This summer has been excruciatingly hot. For me that usually means burning myself on the hot leather seats of my car or complaining about the sunburn on my face. For farmworkers, that means another ten to twelve-hour day in 98-degree weather. Has anyone warned them of sun poisoning? The link between overexposure to sun and cancer? Is sunscreen provided? I ask myself these questions as I run to my air-conditioned car to escape the heat. The car’s thermometer reads 100 degrees, my phone buzzes with a heat index warning of 117. I blast the AC, but for the brief two minutes it takes to cool down, I’m drenched in sweat. My face is flushed. In just two minutes I am completely overwhelmed by the heat. My next thought races to the workers who are in the fields, experiencing the same heat but with no opportunity for relief.
These same workers return to their housing in the late evenings, the humidity still clinging to their damp skin. Despite the arduous labor they have just endured, they say, “buenas tardes, pasen por favor.” They invite us into their kitchens, where workers are eating, cracking jokes, or simply enjoying a minute off of their feet. Despite the mundane legal information we are sharing, they give us a listening ear and ask questions. We get around to talking about their contract guarantees, the work conditions, and if time is on our side, we can hear about their families and the difficulties of being apart from them during their 10-month contracts. In their greeting smiles, friendly invitations and curious eyes, I get to experience the warmth and kindness of the workers. Even in the face of injustices and unfulfilled promises, they’re just happy to be here and happy to have us there too. I can’t put a number on how many times I have heard “gracias por estar aquí, por su ayuda.” They’re glad to know that someone is invested in their well-being.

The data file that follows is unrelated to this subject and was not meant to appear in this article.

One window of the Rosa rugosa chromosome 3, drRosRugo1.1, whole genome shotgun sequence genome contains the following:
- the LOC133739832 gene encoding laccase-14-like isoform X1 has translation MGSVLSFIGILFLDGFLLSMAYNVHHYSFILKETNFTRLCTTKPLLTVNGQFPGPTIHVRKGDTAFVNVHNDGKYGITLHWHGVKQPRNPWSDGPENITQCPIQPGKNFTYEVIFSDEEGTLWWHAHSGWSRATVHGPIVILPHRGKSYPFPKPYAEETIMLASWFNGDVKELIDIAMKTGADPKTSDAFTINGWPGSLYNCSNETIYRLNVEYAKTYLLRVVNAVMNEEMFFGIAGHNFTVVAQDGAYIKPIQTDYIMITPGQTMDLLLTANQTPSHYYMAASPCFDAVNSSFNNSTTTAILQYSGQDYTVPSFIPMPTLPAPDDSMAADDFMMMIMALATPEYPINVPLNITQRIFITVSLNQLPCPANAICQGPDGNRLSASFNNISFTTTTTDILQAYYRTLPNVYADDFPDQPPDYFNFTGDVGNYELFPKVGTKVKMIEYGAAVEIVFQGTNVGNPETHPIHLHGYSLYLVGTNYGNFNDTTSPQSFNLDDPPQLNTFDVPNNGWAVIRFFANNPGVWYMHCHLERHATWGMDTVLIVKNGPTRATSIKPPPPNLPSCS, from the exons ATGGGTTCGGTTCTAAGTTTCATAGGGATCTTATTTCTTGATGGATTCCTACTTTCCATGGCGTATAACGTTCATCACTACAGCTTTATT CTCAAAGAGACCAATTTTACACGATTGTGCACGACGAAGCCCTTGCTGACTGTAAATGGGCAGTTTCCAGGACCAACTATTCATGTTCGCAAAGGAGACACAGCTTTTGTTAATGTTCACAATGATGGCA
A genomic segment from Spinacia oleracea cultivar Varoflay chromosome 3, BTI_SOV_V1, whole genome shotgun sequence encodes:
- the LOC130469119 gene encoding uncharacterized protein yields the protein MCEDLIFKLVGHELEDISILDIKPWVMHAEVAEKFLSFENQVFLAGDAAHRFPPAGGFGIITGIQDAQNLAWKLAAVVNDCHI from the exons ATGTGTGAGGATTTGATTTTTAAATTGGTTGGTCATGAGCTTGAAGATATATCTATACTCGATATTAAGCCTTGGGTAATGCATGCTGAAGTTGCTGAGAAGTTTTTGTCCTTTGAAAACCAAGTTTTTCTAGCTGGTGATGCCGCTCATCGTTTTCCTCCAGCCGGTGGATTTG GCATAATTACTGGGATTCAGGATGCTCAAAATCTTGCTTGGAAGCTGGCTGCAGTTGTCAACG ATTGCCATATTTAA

2019 Student Action with Farmworkers (SAF) intern
South Carolina Legal Services, Migrant Unit